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Marathoner Dorothy Beal Shares Why She No Longer Ties Numbers to Her Self-Worth

We live in a world where self-esteem is closely tied to the way we look and what we can accomplish. No one understands that better than marathon runner Dorothy Beal. The seasoned runner recently took to Instagram to share how for years she based her happiness on a number—whether it was what she saw on the scale or what she used to measure her skills as an athlete. Not anymore.

 

Have a moment? Let's chat! 8 years ago I weighed 27 pounds less than I do right now yet I've never been HAPPIER. If you had told me back then that I'd gain that much weight and not want to jump off a cliff I would have laughed at you. A lot of you have messaged me and asked me how I stopped hating myself and started loving myself....First - it's something I work on daily. I didn't just wake up one day and say heyyy Dorothy I think you should stop hating yourself cause you're kinda cool....it took work....BUT the one thing that really sticks out at me looking back is that it was never enough before AND I was never enough. Instead of thinking I was fit and fast - I thought I was fat and slow. My disordered mind thought that I had no self control and that's why I couldn't break 110 on the scale. I wasn't dedicated enough or running enough and that's why I couldn't break 3:10 in the marathon. Never mind the fact that if you had told the girl who ran 4:20 at her 1st marathon that one day she would run a 3:11 she a. wouldn't have believed you & b. would have been over the moon happy. So what helps me now and keeps me focusing on the day I'm in - is knowing that when I tried to find happiness in numbers I was miserable. When I die I don't want people to say: she was a really great runner! I want them to say she was a really great person - really fun to be around and someone you could count on to be there for you. So that's how I live my life now. Numbers are still cool and I like them but I like them in a way that's NOT tied to my self worth in any way.....And on that note I finished out July with 160 miles feeling strong and happy AF. #ihavearunnersbody #irunthisbody #marathontraining #girlswholift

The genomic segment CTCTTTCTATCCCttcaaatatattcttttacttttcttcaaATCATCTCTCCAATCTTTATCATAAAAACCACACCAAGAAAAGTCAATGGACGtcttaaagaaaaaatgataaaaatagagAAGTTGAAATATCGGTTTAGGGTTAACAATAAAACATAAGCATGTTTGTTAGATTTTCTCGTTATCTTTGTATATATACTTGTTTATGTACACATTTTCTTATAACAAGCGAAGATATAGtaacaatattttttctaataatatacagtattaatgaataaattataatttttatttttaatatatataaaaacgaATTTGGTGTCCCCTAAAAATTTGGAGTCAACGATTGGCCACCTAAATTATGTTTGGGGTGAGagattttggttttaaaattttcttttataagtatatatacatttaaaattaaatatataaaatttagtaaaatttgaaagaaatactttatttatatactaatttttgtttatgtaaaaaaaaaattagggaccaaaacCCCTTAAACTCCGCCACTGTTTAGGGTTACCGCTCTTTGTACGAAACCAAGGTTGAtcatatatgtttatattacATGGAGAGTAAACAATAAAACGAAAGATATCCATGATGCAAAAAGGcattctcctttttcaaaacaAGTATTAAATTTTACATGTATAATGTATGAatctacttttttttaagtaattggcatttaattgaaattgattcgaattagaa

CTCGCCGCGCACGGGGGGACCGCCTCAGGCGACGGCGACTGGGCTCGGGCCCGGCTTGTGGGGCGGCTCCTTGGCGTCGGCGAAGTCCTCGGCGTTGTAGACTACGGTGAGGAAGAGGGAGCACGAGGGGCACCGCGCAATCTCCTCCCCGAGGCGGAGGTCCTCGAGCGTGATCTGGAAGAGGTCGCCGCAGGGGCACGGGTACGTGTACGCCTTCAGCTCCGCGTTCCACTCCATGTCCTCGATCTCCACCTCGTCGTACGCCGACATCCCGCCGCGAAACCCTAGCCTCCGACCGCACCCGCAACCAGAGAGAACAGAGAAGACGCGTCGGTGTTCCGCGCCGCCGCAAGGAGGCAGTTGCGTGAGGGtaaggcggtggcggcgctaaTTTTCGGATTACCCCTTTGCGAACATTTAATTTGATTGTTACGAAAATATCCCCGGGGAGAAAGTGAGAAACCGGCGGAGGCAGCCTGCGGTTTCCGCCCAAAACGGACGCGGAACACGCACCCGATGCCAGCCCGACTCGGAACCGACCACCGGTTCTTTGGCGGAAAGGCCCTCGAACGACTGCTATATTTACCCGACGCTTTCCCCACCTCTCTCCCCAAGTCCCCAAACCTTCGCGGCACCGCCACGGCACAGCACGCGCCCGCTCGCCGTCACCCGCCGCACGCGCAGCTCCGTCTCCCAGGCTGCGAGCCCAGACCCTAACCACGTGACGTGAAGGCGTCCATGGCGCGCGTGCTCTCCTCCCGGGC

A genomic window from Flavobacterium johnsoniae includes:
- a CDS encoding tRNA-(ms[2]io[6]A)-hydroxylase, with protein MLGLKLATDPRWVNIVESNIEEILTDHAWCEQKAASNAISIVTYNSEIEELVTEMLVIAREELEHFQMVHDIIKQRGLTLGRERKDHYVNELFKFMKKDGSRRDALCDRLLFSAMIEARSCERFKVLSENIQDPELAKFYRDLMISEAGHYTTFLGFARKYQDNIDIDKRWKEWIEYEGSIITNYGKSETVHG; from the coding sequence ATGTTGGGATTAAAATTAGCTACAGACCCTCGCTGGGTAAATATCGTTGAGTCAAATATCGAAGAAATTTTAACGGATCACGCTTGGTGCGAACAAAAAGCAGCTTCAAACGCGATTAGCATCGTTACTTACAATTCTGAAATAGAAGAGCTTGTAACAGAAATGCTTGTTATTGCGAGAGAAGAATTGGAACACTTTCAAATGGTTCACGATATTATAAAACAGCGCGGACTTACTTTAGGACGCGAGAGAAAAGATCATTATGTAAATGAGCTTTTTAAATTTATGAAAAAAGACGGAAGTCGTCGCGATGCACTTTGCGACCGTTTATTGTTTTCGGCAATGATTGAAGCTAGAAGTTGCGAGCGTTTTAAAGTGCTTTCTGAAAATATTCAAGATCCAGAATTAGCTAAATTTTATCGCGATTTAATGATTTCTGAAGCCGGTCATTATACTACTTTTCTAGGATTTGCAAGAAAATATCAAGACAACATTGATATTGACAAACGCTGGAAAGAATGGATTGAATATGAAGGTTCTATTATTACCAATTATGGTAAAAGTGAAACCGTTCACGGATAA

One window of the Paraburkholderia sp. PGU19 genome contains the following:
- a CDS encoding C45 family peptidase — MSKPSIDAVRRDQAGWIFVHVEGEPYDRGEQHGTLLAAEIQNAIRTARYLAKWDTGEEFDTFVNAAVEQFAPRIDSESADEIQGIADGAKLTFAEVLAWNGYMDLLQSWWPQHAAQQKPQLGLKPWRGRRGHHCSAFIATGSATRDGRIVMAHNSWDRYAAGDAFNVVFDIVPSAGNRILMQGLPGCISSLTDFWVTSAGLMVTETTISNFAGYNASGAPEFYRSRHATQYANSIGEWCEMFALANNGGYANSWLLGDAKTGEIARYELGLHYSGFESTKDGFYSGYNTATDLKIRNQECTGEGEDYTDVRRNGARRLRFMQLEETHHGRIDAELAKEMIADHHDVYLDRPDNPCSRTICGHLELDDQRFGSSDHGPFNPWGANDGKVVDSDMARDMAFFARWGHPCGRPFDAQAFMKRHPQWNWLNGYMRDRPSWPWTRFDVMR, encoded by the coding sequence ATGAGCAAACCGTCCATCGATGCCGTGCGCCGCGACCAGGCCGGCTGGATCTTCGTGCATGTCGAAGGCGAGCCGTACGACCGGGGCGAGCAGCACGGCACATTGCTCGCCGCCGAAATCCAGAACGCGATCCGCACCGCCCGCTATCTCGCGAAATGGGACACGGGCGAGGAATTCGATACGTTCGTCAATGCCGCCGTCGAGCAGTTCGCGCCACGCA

A post shared by Dorothy Beal | #irunthisbody (@mileposts) on

"8 years ago I weighed 27 pounds less than I do right now yet I've never been HAPPIER," she wrote alongside a picture of herself flexing her muscles. "If you had told me back then that I'd gain that much weight and not want to jump off a cliff I would have laughed at you."

Beal's ability to transform her mindset and have a more positive outlook is something she achieved gradually—and she doesn't want anyone to think otherwise. "A lot of you have messaged me and asked me how I stopped hating myself and started loving myself," she wrote. "First—it's something I work on daily. I didn't just wake up one day and say heyyy Dorothy I think you should stop hating yourself cause your kinda cool....it took work....BUT the one thing that really sticks out at me looking back is that it was never enough before AND I was never enough." (Related: #GainingWeightIsCool Is Proof That Being Healthy Is Different for Everyone)

She continued her post by listing all of the ways in which she used to undermine herself. Each was based on the impact she let numbers have on her. "My disordered mind thought that I had no self-control and that's why I couldn't break 110 on the scale," she explained. "I wasn't dedicated enough or running enough and that's why I couldn't break 3:10 in the marathon. Never mind the fact that if you had told the girl who ran 4:20 at her 1st marathon that one day she would run a 3:11 she a. wouldn't have believed you & b. would have been over the moon happy."

Today Beal takes everything one day at a time and makes sure to draw her happiness from what she can accomplish as a person. "When I die I don't want people to say: she was a really great runner!" she says, "I want them to say she was a really great person—really fun to be around and someone you could count on to be there for you. So that's how I live my life now." (Related: Plus-Size Model Candice Huffine Is Redefining What It Means to Have a Runner's Body)

While she still uses numbers to push her, she doesn't let them define who she is and how she views herself. "Numbers are still cool and I like them but I like them in a way that's NOT tied to my self-worth in any way," she concludes. "And on that note, I finished out July with 160 miles feeling strong and happy AF."

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